[Show abstract][Hide abstract] ABSTRACT: Starch gel electrophoresis of isozymes was used to estimate gene flow among nine populations of Stomoxys calcitrans (L.) (Diptera: Muscidae) from Thailand. Of the 13 putative loci, nine polymorphic loci were detected. Limited genetic differentiation among populations was observed (F(ST) = 0.060). The highest level of polymorphism was observed in flies from eastern Trat and northern Chiang Mai provinces (69.2%), whereas the lowest level of polymorphism was seen in flies from central Saraburi Province (23.1%). Gene flow between populations varied from 3.27 to 27.53 reproductive migrants per generation. Among the nine populations sampled, no correlation was seen between genetic and geographical distances showing that sampled S. calcitrans fit closely in the same cluster taxa. The electrophoresis of ten isozymes shows a genetic homogeneity of S. calcitrans populations at the scale of Thailand.
Journal of Economic Entomology 06/2010; 103(3):1012-8. · 1.60 Impact Factor
[Show abstract][Hide abstract] ABSTRACT: Adult mosquitoes in the Anopheles maculatus group were surveyed from different regions of Thailand and five different species were morphologically identified, including Anopheles maculatus, Anopheles sawadwongporni, Anopheles notanandai, Anopheles dravidicus, and Anopheles willmori. Blood-feeding activity and host preference of two species, Anopheles maculatus and Anopheles sawadwongporni, were observed during a one-year period at Pu Teuy Village, Sai Yok District, Kanchanaburi Province, west-central Thailand. Both species were more prevalent during the wetter period of the year and each had a greater predilection to feed on cattle than humans. Primary feeding activity occurred between 20:00-23:00 and a smaller peak at 01:00-03:00. Findings are discussed relative to the importance of these two vectors for malaria transmission in Pu Teuy.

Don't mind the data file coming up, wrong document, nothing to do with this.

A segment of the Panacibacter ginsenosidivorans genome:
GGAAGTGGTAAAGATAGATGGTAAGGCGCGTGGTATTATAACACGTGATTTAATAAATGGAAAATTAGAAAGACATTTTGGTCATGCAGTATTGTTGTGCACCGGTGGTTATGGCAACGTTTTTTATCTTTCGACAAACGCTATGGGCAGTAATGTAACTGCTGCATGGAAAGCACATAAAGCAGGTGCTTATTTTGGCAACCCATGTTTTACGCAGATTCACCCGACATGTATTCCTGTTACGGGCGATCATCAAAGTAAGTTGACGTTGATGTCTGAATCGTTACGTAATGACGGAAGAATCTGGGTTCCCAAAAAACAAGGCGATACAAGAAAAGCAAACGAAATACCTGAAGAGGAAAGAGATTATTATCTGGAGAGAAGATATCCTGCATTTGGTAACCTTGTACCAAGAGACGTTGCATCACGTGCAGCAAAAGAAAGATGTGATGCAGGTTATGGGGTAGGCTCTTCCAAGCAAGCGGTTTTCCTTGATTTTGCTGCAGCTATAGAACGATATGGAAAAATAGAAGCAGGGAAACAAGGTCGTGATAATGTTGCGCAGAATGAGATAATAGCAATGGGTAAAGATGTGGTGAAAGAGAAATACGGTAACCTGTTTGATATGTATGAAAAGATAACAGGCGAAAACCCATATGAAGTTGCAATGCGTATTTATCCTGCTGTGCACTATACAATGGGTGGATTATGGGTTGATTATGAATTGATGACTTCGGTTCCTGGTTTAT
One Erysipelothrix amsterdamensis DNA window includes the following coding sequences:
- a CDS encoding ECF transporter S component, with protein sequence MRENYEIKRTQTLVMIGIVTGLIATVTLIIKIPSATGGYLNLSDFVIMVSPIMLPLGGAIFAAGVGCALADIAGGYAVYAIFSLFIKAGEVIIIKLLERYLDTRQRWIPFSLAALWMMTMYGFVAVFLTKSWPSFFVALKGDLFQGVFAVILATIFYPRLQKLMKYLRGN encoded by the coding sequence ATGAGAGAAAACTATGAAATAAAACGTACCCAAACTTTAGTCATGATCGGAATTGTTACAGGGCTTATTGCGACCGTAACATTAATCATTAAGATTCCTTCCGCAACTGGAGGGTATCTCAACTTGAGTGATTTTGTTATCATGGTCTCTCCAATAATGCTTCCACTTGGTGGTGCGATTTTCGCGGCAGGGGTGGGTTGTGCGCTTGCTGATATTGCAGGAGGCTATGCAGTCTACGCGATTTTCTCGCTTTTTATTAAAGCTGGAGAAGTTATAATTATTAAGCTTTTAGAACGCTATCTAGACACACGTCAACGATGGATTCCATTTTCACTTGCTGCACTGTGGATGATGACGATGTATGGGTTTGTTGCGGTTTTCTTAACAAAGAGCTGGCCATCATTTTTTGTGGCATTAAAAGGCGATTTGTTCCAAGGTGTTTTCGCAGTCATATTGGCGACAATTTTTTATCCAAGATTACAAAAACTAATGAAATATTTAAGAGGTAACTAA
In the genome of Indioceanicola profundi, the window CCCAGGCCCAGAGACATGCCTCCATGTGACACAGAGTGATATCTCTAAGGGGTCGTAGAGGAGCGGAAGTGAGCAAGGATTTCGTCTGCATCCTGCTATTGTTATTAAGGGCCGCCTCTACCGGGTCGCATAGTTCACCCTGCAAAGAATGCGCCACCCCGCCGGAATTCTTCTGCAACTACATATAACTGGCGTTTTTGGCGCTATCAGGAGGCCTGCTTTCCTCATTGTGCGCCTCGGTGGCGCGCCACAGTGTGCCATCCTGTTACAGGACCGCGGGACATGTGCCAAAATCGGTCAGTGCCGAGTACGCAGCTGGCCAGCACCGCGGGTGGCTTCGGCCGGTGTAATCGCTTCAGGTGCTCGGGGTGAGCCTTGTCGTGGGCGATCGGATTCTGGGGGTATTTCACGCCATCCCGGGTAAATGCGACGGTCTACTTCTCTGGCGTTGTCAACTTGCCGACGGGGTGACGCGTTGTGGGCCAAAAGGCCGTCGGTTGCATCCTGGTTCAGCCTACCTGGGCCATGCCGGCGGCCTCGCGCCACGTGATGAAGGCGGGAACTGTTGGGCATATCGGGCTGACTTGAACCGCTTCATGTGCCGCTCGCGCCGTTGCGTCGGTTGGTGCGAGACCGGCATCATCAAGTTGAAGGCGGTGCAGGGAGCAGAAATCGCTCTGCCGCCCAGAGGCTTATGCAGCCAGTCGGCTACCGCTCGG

Journal of Vector Ecology 06/2009; 34(1):62-9. · 1.23 Impact Factor
[Show abstract][Hide abstract] ABSTRACT: Behavioral responses of 2 wild-caught populations of Anopheles maculatus (Theobald) and Anopheles sawadwongporni Rattanarithikul and Green to operational field doses of DDT (2 g/m2) and permethrin (0.5 g/m2) were characterized using an excito-repellency test system. Both test populations, collected from animal quarters at Ban Pu Teuy, Sai Yok District, Kanchanaburi Province, western Thailand, were found completely susceptible to DDT and permethrin. Specimens from 2 test populations quickly escaped from direct contact with treated surfaces from 2 insecticides compared with paired controls. Noncontact repellency response to DDT was significantly pronounced in An. sawadwongporni (P < 0.05) and comparatively weak in An. maculatus, but it was statistically greater than individually paired controls (P < 0.05). We conclude that contact irritancy is a major behavioral response of both field populations when exposed directly to DDT and permethrin, whereas noncontact repellency to DDT also produced a significant escape response in An. sawadwongporni.
Journal of the American Mosquito Control Association 12/2006; 22(4):689-98. · 0.76 Impact Factor